Open Access Highly Accessed Research article

Evaluation of protein biomarkers of prostate cancer aggressiveness

Anthony E Rizzardi12, Nikolaus K Rosener2, Joseph S Koopmeiners34, Rachel Isaksson Vogel3, Gregory J Metzger5, Colleen L Forster6, Lauren O Marston2, Jessica R Tiffany2, James B McCarthy2, Eva A Turley78, Christopher A Warlick9, Jonathan C Henriksen126 and Stephen C Schmechel126*

Author Affiliations

1 Department of Pathology, University of Washington, Mailcode 359791, 908 Jefferson St, Seattle, WA 98104, USA

2 Department of Laboratory Medicine and Pathology and Masonic Cancer Center, University of Minnesota, Minneapolis, MN, USA

3 Biostatistics and Bioinformatics Core, Masonic Cancer Center, University of Minnesota, Minneapolis, MN, USA

4 Division of Biostatistics, School of Public Health, University of Minnesota, Minneapolis, MN, USA

5 Department of Radiology, University of Minnesota, Minneapolis, MN, USA

6 BioNet, Academic Health Center, University of Minnesota, Minneapolis, MN, USA

7 Department of Biochemistry, London Health Sciences Center, University of Western Ontario, London, Ontario, Canada

8 Department of Oncology, London Health Sciences Center, University of Western Ontario, London, Ontario, Canada

9 Department of Urology, University of Minnesota, Minneapolis, MN, USA

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BMC Cancer 2014, 14:244  doi:10.1186/1471-2407-14-244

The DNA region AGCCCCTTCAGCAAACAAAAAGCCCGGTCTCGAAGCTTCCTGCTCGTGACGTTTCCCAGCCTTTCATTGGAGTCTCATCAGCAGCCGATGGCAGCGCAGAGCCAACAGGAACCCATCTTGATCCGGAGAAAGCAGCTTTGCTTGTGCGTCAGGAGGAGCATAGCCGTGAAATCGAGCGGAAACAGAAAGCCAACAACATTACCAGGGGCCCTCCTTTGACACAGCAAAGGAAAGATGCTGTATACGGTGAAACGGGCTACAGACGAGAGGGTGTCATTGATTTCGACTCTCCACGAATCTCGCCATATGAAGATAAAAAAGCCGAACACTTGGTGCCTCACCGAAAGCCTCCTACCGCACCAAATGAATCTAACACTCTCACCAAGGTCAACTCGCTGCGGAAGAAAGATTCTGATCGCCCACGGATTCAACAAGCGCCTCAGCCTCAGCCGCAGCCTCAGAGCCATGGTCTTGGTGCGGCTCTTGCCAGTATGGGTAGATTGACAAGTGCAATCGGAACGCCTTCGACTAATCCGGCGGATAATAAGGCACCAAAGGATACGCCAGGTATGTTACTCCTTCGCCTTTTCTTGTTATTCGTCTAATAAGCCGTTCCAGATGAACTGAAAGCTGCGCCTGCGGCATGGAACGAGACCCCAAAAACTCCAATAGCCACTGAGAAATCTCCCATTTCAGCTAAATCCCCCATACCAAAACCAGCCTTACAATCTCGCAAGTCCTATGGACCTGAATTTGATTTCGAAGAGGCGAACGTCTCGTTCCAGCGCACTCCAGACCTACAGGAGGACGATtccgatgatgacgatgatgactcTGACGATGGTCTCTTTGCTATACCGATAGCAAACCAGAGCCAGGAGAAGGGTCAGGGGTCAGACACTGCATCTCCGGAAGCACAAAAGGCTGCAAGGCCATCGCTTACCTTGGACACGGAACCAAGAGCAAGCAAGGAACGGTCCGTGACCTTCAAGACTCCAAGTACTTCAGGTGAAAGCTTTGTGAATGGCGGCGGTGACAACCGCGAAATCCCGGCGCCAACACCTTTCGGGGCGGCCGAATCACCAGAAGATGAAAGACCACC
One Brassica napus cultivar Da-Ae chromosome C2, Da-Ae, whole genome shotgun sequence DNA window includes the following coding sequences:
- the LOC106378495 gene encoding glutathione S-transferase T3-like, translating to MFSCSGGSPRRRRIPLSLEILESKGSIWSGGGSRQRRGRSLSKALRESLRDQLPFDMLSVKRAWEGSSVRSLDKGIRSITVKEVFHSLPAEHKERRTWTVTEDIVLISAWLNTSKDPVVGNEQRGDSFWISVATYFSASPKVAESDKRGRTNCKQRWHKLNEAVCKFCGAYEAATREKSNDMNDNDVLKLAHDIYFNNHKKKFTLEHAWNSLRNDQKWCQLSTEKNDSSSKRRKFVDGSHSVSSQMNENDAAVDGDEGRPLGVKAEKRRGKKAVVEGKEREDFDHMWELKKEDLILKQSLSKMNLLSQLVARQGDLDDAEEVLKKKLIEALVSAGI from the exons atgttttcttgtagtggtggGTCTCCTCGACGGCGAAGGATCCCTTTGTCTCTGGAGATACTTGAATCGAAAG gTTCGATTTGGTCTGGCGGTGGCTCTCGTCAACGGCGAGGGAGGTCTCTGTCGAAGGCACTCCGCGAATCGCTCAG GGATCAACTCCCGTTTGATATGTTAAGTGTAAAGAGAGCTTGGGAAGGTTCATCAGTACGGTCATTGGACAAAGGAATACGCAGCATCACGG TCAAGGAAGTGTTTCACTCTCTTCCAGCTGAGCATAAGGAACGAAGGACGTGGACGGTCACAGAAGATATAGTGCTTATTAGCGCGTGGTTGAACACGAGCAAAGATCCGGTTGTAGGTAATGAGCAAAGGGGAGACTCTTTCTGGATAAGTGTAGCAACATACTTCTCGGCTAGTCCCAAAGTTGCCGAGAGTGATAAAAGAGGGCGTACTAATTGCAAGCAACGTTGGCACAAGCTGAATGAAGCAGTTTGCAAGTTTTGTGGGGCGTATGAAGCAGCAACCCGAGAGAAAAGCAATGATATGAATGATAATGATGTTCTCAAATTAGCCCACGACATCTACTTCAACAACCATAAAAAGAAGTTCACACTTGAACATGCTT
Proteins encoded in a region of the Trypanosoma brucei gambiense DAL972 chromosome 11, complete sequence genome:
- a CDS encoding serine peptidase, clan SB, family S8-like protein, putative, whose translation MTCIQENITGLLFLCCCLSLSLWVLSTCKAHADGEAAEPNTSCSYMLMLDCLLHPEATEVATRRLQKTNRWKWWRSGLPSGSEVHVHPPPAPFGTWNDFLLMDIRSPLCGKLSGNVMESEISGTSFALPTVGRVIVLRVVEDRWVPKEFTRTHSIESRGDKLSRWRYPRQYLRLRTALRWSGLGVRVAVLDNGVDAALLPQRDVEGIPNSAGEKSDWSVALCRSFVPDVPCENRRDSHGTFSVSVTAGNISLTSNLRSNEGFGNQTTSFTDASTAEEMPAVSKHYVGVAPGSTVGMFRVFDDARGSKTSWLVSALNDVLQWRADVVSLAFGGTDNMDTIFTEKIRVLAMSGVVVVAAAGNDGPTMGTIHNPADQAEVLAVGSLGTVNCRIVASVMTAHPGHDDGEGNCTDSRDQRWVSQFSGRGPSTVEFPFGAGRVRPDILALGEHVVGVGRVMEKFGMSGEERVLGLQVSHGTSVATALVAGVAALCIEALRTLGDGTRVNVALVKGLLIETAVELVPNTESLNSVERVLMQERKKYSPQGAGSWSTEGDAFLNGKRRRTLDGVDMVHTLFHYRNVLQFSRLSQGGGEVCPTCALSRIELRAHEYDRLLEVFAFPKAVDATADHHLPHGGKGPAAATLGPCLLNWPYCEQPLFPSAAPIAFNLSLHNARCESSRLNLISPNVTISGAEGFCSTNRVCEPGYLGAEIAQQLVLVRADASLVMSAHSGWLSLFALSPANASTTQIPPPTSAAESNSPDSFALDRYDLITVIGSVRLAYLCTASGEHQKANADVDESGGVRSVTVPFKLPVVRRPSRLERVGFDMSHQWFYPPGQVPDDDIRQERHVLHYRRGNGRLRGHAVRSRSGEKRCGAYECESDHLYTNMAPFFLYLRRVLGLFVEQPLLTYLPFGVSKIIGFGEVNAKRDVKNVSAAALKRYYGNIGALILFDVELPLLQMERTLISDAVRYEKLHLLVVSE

Published: 5 April 2014

Abstract

Background

Prognostic multibiomarker signatures in prostate cancer (PCa) may improve patient management and provide a bridge for developing novel therapeutics and imaging methods. Our objective was to evaluate the association between expression of 33 candidate protein biomarkers and time to biochemical failure (BF) after prostatectomy.

Methods

PCa tissue microarrays were constructed representing 160 patients for whom clinicopathologic features and follow-up data after surgery were available. Immunohistochemistry for each of 33 proteins was quantified using automated digital pathology techniques. Relationships between clinicopathologic features, staining intensity, and time to BF were assessed. Predictive modeling using multiple imputed datasets was performed to identify the top biomarker candidates.

Results

In univariate analyses, lymph node positivity, surgical margin positivity, non-localized tumor, age at prostatectomy, and biomarkers CCND1, HMMR, IGF1, MKI67, SIAH2, and SMAD4 in malignant epithelium were significantly associated with time to BF. HMMR, IGF1, and SMAD4 remained significantly associated with BF after adjusting for clinicopathologic features while additional associations were observed for HOXC6 and MAP4K4 following adjustment. In multibiomarker predictive models, 3 proteins including HMMR, SIAH2, and SMAD4 were consistently represented among the top 2, 3, 4, and 5 most predictive biomarkers, and a signature comprised of these proteins best predicted BF at 3 and 5 years.

Conclusions

This study provides rationale for investigation of HMMR, HOXC6, IGF1, MAP4K4, SIAH2, and SMAD4 as biomarkers of PCa aggressiveness in larger cohorts.

Keywords:
Prostate cancer; Aggressiveness; Biomarker; Signature